It is recommended that you should avoid alcohol while you are on treatment with Divalproex. Taking alcohol with this medicine may make you feel more drowsy, light headed, or dizzy.

    Q. What are the laboratory tests recommended prior to taking Divalproex?

    Blood tests (blood cell count, including platelet count, bleeding time, and coagulation tests) are recommended prior to initiation of therapy or before surgery, and in case of spontaneous bruising or bleeding. Investigations for liver function should be done before therapy and then should be monitored periodically during the first 6 months of therapy, primarily in those who seem most at risk, and those with a prior history of liver disease.

    Q. What should be done if I start experiencing abdominal pain, nausea, and anorexia?

    If you experience acute severe abdominal pain along with nausea and vomiting, it may be due to pancreatitis. You should immediately consult your doctor in case you experience these symptoms. Your doctor may get your levels of serum amylase checked. In case the test shows positive results for pancreatitis, then the medication should be stopped immediately.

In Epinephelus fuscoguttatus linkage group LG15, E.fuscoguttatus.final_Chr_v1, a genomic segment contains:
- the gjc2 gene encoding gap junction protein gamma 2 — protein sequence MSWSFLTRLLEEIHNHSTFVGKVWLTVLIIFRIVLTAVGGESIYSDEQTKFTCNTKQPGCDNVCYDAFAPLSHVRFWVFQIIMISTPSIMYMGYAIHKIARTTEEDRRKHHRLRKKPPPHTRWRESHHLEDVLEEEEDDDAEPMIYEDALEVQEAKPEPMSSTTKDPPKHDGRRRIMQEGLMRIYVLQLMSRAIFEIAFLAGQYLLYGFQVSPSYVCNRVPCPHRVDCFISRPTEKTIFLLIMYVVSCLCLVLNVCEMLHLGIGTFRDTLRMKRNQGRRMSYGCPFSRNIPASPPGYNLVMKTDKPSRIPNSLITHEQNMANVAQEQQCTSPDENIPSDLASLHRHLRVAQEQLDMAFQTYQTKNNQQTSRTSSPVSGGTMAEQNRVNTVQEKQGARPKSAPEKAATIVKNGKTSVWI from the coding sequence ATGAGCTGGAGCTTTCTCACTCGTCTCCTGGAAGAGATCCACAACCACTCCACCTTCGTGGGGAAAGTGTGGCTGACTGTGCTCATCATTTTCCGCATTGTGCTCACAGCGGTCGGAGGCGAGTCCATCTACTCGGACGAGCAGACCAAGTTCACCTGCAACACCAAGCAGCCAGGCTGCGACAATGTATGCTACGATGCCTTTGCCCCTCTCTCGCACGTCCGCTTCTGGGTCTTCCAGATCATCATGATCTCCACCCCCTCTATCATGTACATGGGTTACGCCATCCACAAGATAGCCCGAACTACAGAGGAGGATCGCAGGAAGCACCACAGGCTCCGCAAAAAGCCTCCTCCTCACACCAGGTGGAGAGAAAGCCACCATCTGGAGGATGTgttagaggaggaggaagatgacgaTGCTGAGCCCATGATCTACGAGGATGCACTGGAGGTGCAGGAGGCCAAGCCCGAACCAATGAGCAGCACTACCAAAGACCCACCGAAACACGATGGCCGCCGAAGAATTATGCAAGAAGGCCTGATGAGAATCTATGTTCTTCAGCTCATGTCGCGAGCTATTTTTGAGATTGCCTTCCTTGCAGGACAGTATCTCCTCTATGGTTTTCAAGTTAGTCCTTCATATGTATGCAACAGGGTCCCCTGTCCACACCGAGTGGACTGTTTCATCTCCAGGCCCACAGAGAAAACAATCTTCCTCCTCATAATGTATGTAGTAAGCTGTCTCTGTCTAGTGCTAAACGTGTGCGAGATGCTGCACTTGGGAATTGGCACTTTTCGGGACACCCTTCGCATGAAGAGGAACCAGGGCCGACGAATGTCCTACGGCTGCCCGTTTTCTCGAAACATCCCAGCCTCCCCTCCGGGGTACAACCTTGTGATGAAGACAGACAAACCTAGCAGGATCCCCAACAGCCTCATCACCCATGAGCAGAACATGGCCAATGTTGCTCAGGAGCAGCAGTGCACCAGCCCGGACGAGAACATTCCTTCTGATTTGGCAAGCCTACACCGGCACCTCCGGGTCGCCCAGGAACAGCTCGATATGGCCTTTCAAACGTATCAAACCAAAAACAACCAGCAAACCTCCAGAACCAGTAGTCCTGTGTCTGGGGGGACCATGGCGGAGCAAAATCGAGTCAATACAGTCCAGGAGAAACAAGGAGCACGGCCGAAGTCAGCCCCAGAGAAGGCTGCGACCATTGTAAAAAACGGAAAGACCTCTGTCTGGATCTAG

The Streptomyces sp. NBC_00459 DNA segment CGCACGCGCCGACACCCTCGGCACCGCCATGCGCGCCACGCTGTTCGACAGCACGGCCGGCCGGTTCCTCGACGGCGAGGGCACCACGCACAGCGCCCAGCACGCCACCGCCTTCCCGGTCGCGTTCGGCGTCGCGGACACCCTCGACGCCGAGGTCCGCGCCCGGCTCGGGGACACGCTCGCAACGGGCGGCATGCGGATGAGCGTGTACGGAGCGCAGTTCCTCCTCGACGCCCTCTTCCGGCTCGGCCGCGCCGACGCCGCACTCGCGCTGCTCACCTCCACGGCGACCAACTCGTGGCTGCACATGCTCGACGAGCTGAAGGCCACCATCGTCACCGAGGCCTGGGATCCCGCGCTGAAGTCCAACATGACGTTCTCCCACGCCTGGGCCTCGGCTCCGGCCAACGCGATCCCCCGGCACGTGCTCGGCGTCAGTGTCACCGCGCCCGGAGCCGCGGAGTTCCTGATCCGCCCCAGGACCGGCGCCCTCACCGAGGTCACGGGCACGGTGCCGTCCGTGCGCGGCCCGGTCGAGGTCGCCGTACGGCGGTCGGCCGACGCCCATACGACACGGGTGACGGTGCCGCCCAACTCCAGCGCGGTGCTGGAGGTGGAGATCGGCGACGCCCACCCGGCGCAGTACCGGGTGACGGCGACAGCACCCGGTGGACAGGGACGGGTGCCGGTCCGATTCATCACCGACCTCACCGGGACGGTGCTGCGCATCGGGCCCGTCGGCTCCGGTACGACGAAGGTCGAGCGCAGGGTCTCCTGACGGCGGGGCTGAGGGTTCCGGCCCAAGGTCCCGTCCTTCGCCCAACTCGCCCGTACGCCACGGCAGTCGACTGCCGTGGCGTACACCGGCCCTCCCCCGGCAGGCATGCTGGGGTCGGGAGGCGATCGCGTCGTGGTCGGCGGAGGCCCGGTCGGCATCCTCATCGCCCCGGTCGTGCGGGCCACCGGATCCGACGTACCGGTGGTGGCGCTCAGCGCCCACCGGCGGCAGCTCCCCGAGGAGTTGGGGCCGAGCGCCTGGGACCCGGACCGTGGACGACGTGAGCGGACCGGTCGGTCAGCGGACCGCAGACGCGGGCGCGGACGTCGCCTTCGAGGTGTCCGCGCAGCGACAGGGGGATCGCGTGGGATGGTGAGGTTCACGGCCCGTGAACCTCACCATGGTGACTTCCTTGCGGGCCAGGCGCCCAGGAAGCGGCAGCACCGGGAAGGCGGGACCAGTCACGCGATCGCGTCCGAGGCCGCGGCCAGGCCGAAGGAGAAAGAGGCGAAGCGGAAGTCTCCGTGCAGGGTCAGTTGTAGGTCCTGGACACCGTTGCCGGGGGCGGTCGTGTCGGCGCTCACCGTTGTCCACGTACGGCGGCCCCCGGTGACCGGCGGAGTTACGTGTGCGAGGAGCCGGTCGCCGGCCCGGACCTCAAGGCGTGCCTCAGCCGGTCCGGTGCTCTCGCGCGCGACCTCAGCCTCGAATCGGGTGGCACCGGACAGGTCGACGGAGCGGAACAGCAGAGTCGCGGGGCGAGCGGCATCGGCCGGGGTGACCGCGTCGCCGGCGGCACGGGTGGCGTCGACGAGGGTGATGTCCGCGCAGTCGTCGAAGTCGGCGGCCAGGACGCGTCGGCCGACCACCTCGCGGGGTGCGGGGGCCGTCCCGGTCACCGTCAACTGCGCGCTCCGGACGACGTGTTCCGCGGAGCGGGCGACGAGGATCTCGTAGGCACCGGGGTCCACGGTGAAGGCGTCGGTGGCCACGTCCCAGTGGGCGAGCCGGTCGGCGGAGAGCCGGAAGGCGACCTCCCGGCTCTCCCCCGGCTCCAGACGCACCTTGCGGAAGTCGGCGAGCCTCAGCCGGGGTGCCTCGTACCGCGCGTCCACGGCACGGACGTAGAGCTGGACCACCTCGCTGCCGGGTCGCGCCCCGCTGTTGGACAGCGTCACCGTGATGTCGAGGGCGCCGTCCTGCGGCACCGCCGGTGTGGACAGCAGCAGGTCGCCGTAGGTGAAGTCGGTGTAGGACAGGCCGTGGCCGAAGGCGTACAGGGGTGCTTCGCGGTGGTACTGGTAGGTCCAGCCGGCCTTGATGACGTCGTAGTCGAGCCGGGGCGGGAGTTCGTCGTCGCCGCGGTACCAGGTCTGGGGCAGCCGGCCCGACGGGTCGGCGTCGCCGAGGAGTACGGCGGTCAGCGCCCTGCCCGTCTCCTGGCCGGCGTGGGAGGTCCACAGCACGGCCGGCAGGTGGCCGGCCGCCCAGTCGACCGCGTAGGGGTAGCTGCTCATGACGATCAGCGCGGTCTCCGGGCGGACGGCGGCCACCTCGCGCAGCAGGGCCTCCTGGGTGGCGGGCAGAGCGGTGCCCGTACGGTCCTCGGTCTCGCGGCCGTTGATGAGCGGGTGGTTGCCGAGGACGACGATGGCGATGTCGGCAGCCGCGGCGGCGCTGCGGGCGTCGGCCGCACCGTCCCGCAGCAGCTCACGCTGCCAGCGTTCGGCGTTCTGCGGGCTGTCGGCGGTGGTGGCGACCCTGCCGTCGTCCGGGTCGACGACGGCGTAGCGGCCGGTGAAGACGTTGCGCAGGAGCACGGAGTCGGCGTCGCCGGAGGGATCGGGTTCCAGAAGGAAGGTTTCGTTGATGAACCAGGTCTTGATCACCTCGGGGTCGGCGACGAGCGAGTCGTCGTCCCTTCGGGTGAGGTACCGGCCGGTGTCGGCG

Q. How to check for overdose of Divalproex?

    Overdose of Divalproex may cause headaches, blurred eyesight due to pupils of the eyes becoming smaller, lack of reflexes, confusion, and tiredness. You may also have weak or “floppy” muscles, fits (seizures), loss of consciousness, behavioral changes, and breathing difficulties such as fast breathing, shortness of breath, or chest pain. Immediate medical assistance is required in case of overdose.

    Content on this page was last updated on 02 April, 2020, by Dr. Varun Gupta (MD Pharmacology)